BioSoftRob - Design and development of bio-inspired representations and learning algorithms for modular simulated soft robots

BioSoftRob is a research project co-funded by the Oslo Metropolitan University (Norway), the University of Trieste (Italy), and Østfold University College (Norway).

Future robots will be more autonomous and will form robotic ecosystems that can react to changes in the environment they operate in. A key enabling factor for this scenario is modularity, that should regard both the body and the brain of the robot. Current state-of-the-art controllers (i.e., brains) for robots that are physically modular are not suitable for exploiting modularity.

The goal of the project is to explore the use of different paradigms for robot brains based on bioinspired Artificial Neural Networks (ANNs), e.g., Spiking Neural Networks (SNNs), represented in a way that is both amenable to optimization and modular by-design. SNNs are promising because they may give richer dynamics, due to the modelling of membrane potential in neurons, and because they can incorporate auto-adaptation and learning mechanisms. The work will consider the concrete case of Voxel-based Soft Robots (VSRs), a kind of robots composed of many simple soft blocks that are intrinsically modular in the body and allow for great freedom in the design of all of their subsystems (body, brain, and sensory apparatus).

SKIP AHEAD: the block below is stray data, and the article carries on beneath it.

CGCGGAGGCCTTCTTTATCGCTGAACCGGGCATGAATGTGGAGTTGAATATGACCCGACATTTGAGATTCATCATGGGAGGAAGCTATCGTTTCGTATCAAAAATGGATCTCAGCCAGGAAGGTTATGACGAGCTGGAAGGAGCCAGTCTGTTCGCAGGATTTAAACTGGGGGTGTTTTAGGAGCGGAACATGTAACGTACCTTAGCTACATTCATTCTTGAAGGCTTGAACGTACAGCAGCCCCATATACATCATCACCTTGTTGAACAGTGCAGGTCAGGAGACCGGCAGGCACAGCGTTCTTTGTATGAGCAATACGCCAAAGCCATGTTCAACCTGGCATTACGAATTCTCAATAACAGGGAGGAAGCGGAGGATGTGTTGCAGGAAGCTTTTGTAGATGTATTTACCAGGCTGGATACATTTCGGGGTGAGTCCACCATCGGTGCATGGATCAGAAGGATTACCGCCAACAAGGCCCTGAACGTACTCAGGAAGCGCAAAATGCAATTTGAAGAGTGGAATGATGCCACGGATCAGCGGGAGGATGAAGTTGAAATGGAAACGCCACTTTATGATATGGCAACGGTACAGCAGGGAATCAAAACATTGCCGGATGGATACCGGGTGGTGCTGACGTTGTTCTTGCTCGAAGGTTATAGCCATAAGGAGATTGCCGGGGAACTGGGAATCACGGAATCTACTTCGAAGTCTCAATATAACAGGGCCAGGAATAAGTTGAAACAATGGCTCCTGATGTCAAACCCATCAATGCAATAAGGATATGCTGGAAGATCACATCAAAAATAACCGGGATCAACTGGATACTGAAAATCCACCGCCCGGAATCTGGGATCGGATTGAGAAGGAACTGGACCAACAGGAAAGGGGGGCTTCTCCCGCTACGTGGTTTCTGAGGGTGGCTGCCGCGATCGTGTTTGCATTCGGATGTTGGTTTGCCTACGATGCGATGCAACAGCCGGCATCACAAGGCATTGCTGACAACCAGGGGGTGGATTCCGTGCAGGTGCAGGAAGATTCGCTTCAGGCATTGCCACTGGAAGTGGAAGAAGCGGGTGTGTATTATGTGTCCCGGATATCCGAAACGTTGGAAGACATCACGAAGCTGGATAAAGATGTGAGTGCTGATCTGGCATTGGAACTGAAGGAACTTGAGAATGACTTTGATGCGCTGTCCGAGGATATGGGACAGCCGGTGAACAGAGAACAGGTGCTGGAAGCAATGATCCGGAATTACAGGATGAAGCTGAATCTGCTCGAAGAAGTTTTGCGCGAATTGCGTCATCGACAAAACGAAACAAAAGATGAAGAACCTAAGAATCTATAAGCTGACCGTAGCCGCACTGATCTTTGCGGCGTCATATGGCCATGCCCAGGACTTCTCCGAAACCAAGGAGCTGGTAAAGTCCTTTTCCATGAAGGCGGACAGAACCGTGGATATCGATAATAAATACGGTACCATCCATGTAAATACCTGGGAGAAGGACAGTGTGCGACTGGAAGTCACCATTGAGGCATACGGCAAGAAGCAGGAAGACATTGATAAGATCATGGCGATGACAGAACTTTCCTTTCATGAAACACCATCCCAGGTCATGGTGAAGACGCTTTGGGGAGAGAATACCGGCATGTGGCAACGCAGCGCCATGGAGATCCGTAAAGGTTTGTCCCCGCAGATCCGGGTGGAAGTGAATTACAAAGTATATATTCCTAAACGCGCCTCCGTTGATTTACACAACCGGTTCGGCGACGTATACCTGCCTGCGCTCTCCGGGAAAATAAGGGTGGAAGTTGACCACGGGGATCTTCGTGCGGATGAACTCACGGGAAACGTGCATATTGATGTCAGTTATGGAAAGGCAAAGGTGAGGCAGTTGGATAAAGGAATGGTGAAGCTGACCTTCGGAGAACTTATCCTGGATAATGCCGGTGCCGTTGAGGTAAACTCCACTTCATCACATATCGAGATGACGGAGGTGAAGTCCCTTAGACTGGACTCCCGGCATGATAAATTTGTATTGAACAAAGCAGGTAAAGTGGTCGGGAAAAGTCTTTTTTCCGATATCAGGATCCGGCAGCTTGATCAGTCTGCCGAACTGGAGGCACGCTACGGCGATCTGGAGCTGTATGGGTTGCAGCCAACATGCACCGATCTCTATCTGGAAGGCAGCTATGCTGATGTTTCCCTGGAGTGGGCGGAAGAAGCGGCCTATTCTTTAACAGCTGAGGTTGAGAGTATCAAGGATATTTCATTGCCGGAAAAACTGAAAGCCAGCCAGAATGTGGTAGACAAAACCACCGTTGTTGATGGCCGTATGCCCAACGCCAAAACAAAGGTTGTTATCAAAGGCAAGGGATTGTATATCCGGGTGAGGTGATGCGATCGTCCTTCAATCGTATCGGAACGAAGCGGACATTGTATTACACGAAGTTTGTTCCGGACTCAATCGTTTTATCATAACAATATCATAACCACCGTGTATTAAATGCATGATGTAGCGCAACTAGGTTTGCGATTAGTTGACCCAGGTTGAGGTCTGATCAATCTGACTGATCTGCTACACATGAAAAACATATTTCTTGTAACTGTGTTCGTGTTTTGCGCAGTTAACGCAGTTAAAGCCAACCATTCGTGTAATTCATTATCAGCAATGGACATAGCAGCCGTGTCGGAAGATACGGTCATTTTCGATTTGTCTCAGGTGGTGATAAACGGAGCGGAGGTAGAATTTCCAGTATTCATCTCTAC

The main outcome of the project will consist in advancing the state-of-the-art on representations and optimization algorithms that allow to embody ANNs and SNNs inside VSR blocks, such that disassembly and reassembly of robots with a functioning brain will be possible, allowing re-use and reconfiguration of robot modules. Representations and algorithms will be designed, developed, and experimentally assessed following the common best practices of the research fields that are relevant to the project.

  • OsloMet, Department of Computer Science
  • University of Trieste, Department of Engineering and Architecture
  • Østfold University College, Department of Computer Science and Communication